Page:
Zach learns about comedy and why it is so subjective – also a brief dip into aspect ratios, and a director who had something to prove. It’s a Mad, Mad, Mad, Mad World.

Spencer Tracy heads a hilariously zany cast that stars Hollywood’s greatest comedians (Milton Berle, Sid Caesar, Buddy Hackett, Ethel Merman, Mickey Rooney, Dick Shawn, Phil Silvers, Terry-Thomas and Jonathan Winters) and features cameo appearances by every joker and jester in the business, from Don Knotts and Jerry Lewis to The Three Stooges. Nominated* for six Oscarsr, It’s a Mad, Mad, Mad, Mad World is “an explosive motion picture experience” (Variety). On a winding desert highway, eight vacation-bound motorists share an experience that alters their plans – and their lives! After a mysterious stranger divulges the location of a stolen fortune, they each speed off in a mind-bending, car-bashing race for the loot – and the most sidesplitting laughfest in history.


Stephen mentioned a great video on the history of the aspect ratio. Here it is.

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About Author

Stephen Schleicher began his career writing for the Digital Media Online community of sites, including Digital Producer and Creative Mac covering all aspects of the digital content creation industry. He then moved on to consumer technology, and began the Coolness Roundup podcast. A writing fool, Stephen has freelanced for Sci-Fi Channel's Technology Blog, and Gizmodo. Still longing for the good ol' days, Stephen launched Major Spoilers in July 2006, because he is a glutton for punishment. You can follow him on Twitter @MajorSpoilers and tell him your darkest secrets...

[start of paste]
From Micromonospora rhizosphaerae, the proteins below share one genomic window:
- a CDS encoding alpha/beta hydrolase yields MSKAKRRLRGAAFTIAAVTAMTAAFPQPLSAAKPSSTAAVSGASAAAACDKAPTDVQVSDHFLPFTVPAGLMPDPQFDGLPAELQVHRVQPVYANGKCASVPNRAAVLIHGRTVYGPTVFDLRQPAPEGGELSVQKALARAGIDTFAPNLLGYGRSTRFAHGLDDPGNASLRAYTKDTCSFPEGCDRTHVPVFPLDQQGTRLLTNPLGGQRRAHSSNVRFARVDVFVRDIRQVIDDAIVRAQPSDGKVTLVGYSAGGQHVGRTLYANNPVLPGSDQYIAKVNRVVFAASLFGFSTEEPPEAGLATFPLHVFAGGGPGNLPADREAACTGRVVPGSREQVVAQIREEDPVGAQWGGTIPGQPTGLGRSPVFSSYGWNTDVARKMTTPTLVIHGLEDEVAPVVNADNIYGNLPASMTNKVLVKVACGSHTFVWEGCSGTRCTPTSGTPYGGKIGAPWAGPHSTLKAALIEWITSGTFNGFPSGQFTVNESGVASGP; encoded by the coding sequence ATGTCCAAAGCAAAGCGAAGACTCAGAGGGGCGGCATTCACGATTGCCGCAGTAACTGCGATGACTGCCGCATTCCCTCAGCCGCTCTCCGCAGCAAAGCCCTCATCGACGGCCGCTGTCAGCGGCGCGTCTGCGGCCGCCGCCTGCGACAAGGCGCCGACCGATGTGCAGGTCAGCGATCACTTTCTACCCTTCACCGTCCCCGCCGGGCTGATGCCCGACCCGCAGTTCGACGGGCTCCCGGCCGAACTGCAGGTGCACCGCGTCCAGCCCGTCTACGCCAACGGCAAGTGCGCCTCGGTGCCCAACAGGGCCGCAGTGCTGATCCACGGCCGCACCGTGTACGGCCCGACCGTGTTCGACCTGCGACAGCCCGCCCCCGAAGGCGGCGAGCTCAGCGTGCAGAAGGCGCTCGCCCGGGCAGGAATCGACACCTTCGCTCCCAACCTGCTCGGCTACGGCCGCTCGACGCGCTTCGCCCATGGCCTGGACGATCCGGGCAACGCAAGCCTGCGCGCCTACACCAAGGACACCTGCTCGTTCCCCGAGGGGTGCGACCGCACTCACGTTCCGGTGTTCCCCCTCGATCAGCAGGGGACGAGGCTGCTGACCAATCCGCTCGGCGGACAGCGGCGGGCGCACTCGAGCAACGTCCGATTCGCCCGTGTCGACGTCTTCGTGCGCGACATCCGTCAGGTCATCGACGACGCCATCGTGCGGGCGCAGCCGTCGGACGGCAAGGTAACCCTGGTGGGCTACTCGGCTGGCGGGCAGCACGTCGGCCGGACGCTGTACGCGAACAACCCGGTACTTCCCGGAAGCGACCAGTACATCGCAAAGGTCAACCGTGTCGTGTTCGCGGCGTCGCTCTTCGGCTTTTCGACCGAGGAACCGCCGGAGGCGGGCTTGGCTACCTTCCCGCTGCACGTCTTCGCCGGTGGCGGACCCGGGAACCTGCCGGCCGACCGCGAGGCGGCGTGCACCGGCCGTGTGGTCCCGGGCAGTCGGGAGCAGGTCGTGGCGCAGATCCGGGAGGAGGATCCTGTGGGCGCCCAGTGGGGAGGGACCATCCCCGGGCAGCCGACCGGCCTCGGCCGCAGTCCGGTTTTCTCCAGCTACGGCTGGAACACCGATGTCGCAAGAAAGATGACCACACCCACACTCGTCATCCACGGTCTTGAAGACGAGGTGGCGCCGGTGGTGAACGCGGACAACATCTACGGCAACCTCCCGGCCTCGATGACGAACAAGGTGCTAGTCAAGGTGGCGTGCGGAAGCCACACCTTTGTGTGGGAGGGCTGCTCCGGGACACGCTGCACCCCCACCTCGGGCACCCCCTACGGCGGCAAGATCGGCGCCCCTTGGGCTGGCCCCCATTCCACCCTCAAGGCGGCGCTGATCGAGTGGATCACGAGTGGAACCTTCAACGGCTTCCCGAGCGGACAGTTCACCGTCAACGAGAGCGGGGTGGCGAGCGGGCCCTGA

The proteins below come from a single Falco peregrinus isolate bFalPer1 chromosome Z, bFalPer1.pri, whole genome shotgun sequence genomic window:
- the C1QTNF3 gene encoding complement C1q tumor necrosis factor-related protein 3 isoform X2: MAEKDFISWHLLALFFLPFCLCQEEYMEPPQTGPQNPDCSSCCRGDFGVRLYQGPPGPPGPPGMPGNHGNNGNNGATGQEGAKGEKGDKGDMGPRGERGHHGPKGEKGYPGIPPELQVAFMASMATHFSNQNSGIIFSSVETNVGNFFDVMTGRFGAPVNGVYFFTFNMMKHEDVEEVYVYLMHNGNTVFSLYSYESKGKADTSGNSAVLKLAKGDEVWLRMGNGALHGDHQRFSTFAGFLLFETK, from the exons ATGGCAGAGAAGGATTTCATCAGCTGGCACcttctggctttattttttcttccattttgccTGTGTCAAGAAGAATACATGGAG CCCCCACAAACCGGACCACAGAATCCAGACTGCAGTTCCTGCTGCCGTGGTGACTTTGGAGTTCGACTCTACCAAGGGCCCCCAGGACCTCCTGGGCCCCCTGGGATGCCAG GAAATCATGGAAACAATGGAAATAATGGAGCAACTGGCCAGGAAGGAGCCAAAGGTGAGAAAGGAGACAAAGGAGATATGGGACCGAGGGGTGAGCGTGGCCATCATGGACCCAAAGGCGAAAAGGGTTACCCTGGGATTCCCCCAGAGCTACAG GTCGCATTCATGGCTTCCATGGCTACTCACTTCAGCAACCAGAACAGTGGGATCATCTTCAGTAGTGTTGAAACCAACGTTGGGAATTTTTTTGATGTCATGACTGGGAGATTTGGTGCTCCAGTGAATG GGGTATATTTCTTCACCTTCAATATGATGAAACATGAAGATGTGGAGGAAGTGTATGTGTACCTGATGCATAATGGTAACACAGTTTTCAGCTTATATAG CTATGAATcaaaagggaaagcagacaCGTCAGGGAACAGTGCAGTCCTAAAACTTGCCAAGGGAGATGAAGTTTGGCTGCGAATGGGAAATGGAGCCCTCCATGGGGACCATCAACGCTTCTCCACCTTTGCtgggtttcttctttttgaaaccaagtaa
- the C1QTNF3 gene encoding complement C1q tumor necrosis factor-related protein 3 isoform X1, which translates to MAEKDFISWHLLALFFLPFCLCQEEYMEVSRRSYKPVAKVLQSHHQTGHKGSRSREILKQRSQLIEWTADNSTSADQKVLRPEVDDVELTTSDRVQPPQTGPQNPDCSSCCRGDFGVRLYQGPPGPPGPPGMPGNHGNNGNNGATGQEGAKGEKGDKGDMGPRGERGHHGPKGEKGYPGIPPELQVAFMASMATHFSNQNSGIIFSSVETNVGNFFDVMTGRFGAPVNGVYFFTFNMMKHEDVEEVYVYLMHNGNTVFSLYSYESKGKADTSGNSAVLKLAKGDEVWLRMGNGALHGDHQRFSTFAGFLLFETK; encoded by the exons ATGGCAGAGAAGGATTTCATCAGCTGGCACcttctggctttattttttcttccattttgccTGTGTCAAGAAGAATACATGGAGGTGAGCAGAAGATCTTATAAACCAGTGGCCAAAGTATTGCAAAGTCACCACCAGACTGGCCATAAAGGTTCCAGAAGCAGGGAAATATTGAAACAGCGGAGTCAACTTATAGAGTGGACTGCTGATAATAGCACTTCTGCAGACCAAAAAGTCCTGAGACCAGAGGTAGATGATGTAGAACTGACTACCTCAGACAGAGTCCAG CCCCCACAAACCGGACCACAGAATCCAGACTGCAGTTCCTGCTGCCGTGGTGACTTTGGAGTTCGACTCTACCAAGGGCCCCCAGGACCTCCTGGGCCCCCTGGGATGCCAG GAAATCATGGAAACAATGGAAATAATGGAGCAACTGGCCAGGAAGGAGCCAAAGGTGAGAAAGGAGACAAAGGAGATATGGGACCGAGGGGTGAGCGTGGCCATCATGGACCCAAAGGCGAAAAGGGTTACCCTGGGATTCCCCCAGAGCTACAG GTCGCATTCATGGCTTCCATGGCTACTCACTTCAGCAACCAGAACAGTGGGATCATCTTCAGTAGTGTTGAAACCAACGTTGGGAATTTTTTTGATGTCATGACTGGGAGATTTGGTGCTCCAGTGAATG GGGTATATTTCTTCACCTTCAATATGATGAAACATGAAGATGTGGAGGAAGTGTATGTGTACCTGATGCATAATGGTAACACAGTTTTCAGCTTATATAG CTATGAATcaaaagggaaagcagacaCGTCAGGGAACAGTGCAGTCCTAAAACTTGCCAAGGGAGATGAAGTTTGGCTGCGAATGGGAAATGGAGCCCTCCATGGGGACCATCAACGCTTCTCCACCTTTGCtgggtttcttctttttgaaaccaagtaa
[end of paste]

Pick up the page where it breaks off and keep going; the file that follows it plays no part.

1 Comment

  1. In case you’re interested on why none of the characters end up with the money at the end of the film,
    I know Caper films from the 60s, where the protagonists commit plenty of crimes, never end up profiting from their crimes. I could name two major films that even young Zach would recognize, mainly because they have been re-made. I can’t say why film makers were afraid of showing criminal profiting from their crimes, but I suspect it has something to do with sending a bad message, or setting a bad example. I don’t believe someone going to rob a casino, or anybody else, just because they saw it in a movie. Even though I disagree with the sentiment, it did produce movies with rather interesting endings.

    Movies that are too long happen all the time. It can easily be said that the first Pirates of the Caribbean movie was 40 minutes too long, and the second one was 151 minutes too long.

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